Dynamics of recombination via conical intersection in a semiconductor nanocrystal†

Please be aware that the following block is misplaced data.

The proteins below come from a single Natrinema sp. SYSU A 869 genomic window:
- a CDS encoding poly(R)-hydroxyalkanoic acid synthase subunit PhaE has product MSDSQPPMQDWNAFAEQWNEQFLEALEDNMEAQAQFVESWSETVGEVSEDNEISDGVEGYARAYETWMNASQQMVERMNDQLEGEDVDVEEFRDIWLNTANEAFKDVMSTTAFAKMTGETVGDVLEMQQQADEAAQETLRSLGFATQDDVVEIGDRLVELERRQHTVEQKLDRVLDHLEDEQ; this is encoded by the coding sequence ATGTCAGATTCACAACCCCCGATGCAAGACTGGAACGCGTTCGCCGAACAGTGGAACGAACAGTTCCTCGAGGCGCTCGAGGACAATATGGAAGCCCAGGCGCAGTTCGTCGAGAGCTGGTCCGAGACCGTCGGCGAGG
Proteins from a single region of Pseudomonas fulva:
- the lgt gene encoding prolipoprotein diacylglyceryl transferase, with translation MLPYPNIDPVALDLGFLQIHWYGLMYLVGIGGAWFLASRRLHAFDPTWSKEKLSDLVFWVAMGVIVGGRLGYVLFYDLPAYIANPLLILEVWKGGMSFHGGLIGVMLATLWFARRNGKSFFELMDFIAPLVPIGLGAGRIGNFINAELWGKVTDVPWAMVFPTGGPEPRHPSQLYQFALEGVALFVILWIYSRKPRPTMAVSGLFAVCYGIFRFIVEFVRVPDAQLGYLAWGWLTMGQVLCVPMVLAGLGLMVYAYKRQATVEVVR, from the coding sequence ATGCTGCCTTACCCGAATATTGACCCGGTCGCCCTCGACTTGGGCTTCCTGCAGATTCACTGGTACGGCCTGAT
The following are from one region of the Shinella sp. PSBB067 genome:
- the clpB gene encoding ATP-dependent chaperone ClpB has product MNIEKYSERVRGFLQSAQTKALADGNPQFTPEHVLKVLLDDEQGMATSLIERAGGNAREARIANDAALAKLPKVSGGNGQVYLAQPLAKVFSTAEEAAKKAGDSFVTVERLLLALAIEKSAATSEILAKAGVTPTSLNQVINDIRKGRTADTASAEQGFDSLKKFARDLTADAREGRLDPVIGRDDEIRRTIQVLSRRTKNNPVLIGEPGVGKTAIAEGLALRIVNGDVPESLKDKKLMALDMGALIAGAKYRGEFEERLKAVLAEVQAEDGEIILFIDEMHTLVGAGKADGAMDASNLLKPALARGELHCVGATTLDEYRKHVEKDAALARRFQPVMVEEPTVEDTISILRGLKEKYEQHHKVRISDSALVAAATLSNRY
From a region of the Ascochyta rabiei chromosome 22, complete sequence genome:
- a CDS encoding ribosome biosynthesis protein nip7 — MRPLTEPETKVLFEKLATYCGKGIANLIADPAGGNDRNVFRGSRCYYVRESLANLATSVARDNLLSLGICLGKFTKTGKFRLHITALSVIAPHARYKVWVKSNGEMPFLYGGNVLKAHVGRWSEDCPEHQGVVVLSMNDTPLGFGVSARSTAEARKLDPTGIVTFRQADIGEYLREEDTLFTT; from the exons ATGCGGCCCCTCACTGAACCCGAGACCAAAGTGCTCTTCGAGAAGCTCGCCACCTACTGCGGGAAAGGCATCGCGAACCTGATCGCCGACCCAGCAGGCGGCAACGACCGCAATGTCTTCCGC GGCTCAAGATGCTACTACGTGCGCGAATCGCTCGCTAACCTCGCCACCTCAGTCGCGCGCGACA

Conical intersections are well known to introduce nonradiative decay pathways in molecules, but have only recently been implicated in nonradiative recombination processes in materials. Here we apply excited state ab initio molecular dynamics simulations based on a multireference description of the electronic structure to defective silicon nanocrystals up to 1.7 nm in diameter to search for accessible nonradiative recombination pathways. Dangling bond defects are found to induce conical intersections between the ground and first excited electronic states of five systems of various sizes. These defect-induced conical intersections are accessible at energies that are in the visible range (2.4–2.7 eV) and very weakly dependent on particle size. The dynamic simulations suggest that these intersections are accessed 40–60 fs after creation of a defect-localized excitation. This ultrafast recombination is attributed to the fact that Jahn–Teller distortion on the first excited state drives the defect directly towards a conical intersection with the ground electronic state.